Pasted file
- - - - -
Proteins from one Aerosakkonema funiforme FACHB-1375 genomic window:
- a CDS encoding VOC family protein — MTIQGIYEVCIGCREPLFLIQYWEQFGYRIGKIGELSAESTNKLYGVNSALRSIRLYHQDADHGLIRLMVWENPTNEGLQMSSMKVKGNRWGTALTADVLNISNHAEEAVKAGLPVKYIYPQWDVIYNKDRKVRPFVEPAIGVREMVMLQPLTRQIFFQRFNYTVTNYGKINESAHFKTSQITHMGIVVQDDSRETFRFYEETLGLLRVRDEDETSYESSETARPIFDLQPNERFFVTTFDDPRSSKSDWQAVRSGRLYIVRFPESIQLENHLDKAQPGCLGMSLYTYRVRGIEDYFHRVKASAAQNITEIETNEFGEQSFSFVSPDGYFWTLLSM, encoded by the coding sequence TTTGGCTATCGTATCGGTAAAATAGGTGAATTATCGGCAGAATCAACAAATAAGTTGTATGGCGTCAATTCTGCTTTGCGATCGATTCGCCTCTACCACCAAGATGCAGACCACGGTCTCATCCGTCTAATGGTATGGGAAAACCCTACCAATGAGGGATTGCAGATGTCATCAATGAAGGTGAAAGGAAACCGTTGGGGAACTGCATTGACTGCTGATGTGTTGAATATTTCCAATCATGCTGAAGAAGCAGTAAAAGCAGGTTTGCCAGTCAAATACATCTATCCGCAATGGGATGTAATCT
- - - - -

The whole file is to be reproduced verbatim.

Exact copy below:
Proteins from one Aerosakkonema funiforme FACHB-1375 genomic window:
- a CDS encoding VOC family protein — MTIQGIYEVCIGCREPLFLIQYWEQFGYRIGKIGELSAESTNKLYGVNSALRSIRLYHQDADHGLIRLMVWENPTNEGLQMSSMKVKGNRWGTALTADVLNISNHAEEAVKAGLPVKYIYPQWDVIYNKDRKVRPFVEPAIGVREMVMLQPLTRQIFFQRFNYTVTNYGKINESAHFKTSQITHMGIVVQDDSRETFRFYEETLGLLRVRDEDETSYESSETARPIFDLQPNERFFVTTFDDPRSSKSDWQAVRSGRLYIVRFPESIQLENHLDKAQPGCLGMSLYTYRVRGIEDYFHRVKASAAQNITEIETNEFGEQSFSFVSPDGYFWTLLSM, encoded by the coding sequence TTTGGCTATCGTATCGGTAAAATAGGTGAATTATCGGCAGAATCAACAAATAAGTTGTATGGCGTCAATTCTGCTTTGCGATCGATTCGCCTCTACCACCAAGATGCAGACCACGGTCTCATCCGTCTAATGGTATGGGAAAACCCTACCAATGAGGGATTGCAGATGTCATCAATGAAGGTGAAAGGAAACCGTTGGGGAACTGCATTGACTGCTGATGTGTTGAATATTTCCAATCATGCTGAAGAAGCAGTAAAAGCAGGTTTGCCAGTCAAATACATCTATCCGCAATGGGATGTAATCT